Op-Eds

Paper health care records have been a danger to both patients and providers during the COVID-19 pandemic. I have been able to get my 85-year old mother’s banking and bills online to keep things up to date. I could even do her taxes and basic government functions online. I should have been able to help manage her health care information too. But I couldn’t. 

This story of failure became clear to me as our team interviewed over a hundred people for my June 2021 report for Health Canada, The State of Virtual Care in Canada as of Wave Three of the COVID-19 Pandemic: An Early Diagnostique and Policy Recommendations. Two key deficits in our health-care system became evident when social distancing necessitated virtual care nearly…

In 2021, nothing was different, but everything changed. The COVID-19 pandemic dragged on. The Omicron variant caused a surge in cases, accompanied by now-familiar restrictions and guidance to limit travel, protect seniors and work from home. The same could have been said this week last year, substituting Delta for Omicron. This time, though, there is not the same hope that vaccination will end the pandemic and begin a new normal, whatever new normal might be.

Lots happened in the past year. Vaccines were approved in late 2020, and mass vaccination gave Canada one of the highest vaccination rates in the world. Proof-of-vaccination certificates were developed and deployed to balance risks to public health against regaining at…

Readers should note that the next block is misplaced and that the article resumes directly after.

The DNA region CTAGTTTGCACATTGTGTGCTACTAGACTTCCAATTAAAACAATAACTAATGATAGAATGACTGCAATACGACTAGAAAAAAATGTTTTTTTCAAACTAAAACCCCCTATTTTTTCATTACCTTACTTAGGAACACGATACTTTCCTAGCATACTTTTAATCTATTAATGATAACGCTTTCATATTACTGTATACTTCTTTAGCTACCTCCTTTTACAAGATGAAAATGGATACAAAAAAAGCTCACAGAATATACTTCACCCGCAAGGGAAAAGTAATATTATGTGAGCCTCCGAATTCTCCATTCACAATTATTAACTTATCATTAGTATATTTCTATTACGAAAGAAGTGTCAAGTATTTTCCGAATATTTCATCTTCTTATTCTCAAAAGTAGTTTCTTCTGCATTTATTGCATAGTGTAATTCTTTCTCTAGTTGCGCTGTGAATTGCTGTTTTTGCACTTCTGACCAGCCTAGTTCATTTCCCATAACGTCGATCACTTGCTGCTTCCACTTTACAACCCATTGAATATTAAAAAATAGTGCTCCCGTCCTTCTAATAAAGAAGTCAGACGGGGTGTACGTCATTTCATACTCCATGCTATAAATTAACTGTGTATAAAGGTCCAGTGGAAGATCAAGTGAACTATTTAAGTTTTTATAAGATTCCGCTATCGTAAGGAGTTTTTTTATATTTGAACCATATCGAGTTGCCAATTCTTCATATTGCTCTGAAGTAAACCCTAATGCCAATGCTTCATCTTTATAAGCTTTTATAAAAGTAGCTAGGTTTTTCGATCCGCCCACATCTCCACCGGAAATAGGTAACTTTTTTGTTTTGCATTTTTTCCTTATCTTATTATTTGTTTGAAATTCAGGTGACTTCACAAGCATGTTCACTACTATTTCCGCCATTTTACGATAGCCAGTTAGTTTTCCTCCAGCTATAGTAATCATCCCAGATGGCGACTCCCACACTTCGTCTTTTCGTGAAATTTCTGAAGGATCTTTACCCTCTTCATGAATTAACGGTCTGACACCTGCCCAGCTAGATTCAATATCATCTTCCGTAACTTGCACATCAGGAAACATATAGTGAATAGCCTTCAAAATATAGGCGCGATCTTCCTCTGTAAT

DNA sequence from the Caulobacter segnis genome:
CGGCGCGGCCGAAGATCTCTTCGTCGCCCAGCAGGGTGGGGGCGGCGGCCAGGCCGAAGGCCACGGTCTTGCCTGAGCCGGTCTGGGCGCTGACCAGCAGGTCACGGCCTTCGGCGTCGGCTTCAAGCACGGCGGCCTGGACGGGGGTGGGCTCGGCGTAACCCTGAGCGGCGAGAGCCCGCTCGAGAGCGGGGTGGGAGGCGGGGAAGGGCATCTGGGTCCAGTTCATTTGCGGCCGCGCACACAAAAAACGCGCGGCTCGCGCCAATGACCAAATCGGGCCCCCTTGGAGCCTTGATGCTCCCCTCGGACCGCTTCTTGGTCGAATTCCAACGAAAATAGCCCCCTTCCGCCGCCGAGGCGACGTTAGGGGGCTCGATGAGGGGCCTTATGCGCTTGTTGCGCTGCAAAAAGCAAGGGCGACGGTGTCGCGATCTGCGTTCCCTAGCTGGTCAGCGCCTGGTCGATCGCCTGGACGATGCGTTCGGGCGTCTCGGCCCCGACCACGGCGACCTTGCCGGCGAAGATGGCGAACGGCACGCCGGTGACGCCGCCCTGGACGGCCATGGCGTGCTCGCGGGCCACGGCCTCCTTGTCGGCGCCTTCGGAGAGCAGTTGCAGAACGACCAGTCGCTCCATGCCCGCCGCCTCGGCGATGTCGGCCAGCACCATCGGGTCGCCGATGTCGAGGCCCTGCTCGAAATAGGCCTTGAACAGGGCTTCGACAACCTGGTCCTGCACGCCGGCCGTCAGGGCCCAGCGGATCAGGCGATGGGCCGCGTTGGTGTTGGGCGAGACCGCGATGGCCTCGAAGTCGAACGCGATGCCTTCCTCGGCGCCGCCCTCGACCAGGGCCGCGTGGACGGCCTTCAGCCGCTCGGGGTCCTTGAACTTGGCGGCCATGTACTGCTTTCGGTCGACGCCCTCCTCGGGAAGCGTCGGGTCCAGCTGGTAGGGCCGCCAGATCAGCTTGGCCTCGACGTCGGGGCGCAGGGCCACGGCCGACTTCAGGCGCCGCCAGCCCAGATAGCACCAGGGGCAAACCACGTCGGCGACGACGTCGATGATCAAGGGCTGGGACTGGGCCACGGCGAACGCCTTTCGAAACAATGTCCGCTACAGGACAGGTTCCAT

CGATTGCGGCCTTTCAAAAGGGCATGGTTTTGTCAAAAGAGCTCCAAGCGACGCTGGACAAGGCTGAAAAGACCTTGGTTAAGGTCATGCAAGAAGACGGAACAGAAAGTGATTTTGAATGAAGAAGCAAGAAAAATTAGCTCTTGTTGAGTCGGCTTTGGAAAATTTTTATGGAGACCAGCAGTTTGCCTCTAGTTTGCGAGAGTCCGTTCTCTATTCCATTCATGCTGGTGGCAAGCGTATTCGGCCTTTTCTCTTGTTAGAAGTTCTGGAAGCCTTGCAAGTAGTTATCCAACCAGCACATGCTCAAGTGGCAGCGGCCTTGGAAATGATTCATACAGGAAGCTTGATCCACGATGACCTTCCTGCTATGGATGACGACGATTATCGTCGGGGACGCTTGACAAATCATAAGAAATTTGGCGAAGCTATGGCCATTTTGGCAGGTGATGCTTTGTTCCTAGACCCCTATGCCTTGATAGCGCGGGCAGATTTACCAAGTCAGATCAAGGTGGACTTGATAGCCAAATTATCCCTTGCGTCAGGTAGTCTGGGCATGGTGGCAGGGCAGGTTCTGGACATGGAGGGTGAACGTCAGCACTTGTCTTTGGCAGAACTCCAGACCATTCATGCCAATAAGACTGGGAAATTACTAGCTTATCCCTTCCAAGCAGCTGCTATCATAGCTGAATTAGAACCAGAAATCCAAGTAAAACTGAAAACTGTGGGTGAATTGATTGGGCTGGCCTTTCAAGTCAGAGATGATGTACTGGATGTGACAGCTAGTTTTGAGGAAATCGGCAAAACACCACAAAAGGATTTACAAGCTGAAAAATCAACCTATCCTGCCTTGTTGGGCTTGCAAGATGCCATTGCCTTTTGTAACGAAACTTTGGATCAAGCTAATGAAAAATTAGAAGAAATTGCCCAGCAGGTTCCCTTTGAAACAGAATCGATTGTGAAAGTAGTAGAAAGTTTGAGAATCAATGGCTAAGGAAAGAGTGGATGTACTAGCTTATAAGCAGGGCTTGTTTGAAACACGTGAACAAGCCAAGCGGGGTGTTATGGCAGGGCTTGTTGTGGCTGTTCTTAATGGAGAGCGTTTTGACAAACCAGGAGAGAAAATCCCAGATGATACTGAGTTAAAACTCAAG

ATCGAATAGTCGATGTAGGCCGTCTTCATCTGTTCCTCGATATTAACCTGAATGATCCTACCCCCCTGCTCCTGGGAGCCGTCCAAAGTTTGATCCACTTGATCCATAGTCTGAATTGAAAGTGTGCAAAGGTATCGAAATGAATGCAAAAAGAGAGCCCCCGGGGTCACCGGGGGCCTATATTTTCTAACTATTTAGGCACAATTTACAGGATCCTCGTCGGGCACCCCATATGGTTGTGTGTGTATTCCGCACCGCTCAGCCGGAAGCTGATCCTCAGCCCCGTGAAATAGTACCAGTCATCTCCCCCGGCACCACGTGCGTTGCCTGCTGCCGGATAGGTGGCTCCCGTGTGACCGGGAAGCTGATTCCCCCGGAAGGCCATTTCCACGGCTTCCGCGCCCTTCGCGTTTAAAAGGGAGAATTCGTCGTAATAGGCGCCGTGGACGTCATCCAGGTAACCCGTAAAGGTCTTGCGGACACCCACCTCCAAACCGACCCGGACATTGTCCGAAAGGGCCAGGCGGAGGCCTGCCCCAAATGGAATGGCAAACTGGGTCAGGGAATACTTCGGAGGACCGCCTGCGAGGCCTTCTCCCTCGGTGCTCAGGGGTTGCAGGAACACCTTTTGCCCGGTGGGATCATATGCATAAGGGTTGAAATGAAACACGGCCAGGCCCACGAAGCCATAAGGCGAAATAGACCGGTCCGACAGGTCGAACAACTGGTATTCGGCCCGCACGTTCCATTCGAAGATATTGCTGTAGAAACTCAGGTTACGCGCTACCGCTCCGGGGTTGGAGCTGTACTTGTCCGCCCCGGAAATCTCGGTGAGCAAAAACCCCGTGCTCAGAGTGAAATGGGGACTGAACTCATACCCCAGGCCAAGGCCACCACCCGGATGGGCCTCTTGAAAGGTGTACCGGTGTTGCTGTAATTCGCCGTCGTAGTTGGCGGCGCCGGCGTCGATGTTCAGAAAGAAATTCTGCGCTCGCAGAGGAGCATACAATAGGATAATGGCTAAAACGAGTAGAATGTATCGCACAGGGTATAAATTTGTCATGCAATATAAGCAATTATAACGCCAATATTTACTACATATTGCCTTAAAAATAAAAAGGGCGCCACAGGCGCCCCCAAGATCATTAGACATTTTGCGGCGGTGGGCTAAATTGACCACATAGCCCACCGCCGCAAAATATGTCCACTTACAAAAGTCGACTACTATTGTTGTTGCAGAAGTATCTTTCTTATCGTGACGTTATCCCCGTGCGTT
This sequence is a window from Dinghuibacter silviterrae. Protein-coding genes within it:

New Brunswick hospitals are on "red alert," reducing or suspending services to increase capacity for COVID-19 patients as the fourth wave continues. There are 57 patients hospitalized for COVID-19 and 18 in intensive care, at the time of writing – a number that will continue to fluctuate in the days and weeks to come.

New Brunswickers might reasonably ask if the hospital system is truly threatened by fewer than 20 critical cases after 18 months of a global pandemic. Unfortunately, the province-wide red alert shows that it is.

Why and how is this possible? To this, there is no simple answer.

In less than a month, the number of people hospitalized for COVID-19 has nearly doubled, and the number in ICU has increased…

Big changes are afoot in the way patent drugs are priced in Canada. At present, Canada’s Patented Medicine Prices Review Board (PMPRB), a federal agency, is responsible for setting maximum prices for patented drugs (i.e., pharmaceuticals, biologics and vaccines). The agency has been criticized for failing to rein in prices, which are higher than in some peer countries. This criticism is unfair: the tools the PMPRB was given to regulate drug prices when it was established in 1987 have become less effective over time.

To address this problem, the federal government has authorized the PMPRB to introduce new pricing regulations, now scheduled to come into force in January. We think this is the wrong strategy. Instead of relying on…

Every day, more and more Canadians are getting vaccinated, and every day, there is more and more hope that normal daily life and activities might resume soon. To enable international travel and accelerate the return of such activities at home, many countries are considering or have implemented “immunity passports” of some kind to people who pose a lower risk of contracting or spreading COVID-19 infection.

In Israel, where more than half of the population is fully vaccinated, “green pass” holders are either fully inoculated or have presumed immunity after recovering from infection. Iceland was the first country in Europe to issue “immunity passports” to those who have recovered from infection or been fully vaccinated to allow…